Anxious People Focus on Negative Cues That Others Don’t

Let’s pretend for a moment you’re giving a presentation in a room full of very important people. You want their feedback—ideally, some sign of positive approval—because you know you’re being evaluated.

You look to a person in the front row. You notice their facial expression: a furrowed brow, sideways smirk, maybe a disapproving head shake. You begin to panic. You notice other people in the crowd looking the same way. Your mind races and you can’t concentrate. You completely botch the presentation. The negative feeling sticks with you, and every time you have to give a talk, you’re faced with a crippling sense of anxious dread, triggered by the thought of repeat failure.

But here’s the thing. What you didn’t notice the first time around is that there were probably more smiling, happy faces in the crowd than scowling ones.

Yes, it’s true, we tend to pay more attention to the negative than positive. It’s a hardwired evolutionary-based response that makes the brain notice the losses more than the gains. Unfortunately, such biases in our evolved cognition can also contribute to negative emotionality.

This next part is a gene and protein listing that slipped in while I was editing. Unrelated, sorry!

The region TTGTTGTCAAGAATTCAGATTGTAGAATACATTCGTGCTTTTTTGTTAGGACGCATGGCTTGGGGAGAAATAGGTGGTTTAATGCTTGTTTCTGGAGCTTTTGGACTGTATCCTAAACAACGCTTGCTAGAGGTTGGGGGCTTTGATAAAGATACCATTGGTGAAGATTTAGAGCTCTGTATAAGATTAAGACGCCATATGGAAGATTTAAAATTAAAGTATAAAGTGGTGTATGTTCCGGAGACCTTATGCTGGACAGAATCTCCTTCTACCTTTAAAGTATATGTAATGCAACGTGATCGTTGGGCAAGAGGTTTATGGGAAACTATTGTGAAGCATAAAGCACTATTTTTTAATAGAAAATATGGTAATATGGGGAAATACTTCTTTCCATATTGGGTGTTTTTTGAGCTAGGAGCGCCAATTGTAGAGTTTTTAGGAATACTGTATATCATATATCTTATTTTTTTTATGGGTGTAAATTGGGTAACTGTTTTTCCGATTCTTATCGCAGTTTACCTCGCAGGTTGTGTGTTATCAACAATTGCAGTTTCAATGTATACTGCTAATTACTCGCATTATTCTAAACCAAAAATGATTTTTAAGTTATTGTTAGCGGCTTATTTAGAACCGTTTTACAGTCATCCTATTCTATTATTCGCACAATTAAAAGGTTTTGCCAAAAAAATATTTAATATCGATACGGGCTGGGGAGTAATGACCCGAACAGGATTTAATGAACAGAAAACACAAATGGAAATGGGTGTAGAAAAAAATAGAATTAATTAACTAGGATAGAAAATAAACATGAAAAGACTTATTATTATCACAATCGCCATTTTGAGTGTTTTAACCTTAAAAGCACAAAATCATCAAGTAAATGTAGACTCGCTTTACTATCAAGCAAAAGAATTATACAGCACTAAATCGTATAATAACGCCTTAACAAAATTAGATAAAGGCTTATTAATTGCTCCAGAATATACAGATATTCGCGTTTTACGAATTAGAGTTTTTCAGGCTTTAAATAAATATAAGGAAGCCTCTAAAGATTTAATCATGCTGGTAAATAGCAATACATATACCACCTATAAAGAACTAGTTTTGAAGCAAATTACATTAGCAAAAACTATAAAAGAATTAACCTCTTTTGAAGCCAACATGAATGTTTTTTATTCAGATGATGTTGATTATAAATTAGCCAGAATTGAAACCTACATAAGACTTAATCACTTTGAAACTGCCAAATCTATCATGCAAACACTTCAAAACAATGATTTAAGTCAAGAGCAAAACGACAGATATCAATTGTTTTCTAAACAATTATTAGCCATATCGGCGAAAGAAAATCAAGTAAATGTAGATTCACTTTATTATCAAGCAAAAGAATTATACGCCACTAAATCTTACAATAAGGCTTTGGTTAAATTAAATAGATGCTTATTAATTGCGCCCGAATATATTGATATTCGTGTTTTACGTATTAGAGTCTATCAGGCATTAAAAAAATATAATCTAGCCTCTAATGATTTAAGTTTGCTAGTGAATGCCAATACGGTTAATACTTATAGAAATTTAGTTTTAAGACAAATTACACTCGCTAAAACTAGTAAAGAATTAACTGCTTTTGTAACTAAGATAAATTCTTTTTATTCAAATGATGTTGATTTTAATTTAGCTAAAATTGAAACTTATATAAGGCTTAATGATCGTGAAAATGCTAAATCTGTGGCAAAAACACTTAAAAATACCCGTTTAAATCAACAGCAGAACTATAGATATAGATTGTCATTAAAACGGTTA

In fact, the attentional bias towards threat and negativity is the core cognitive mechanism that underlies much of our anxiety. Recent experimental work, however, is now showing that this default cognition can be reversed. We can train our biases to shift our focus (and thinking) away from the negative and towards the positive.

For anxious people, the ingrained habit of selectively attending to only those things that are possibly dangerous leads to a vicious cycle in which an ambiguous world is seen and experienced as threatening—even when it’s not. Cognitive bias modification (CBM) training is an innovative intervention that’s been shown to break individuals out of that vicious cycle, and to “cut the anxiety off at the pass.”

Article by Nick Hobson for Psychology Today via Vice US

Picture by Gary Alvis / Getty Images

 

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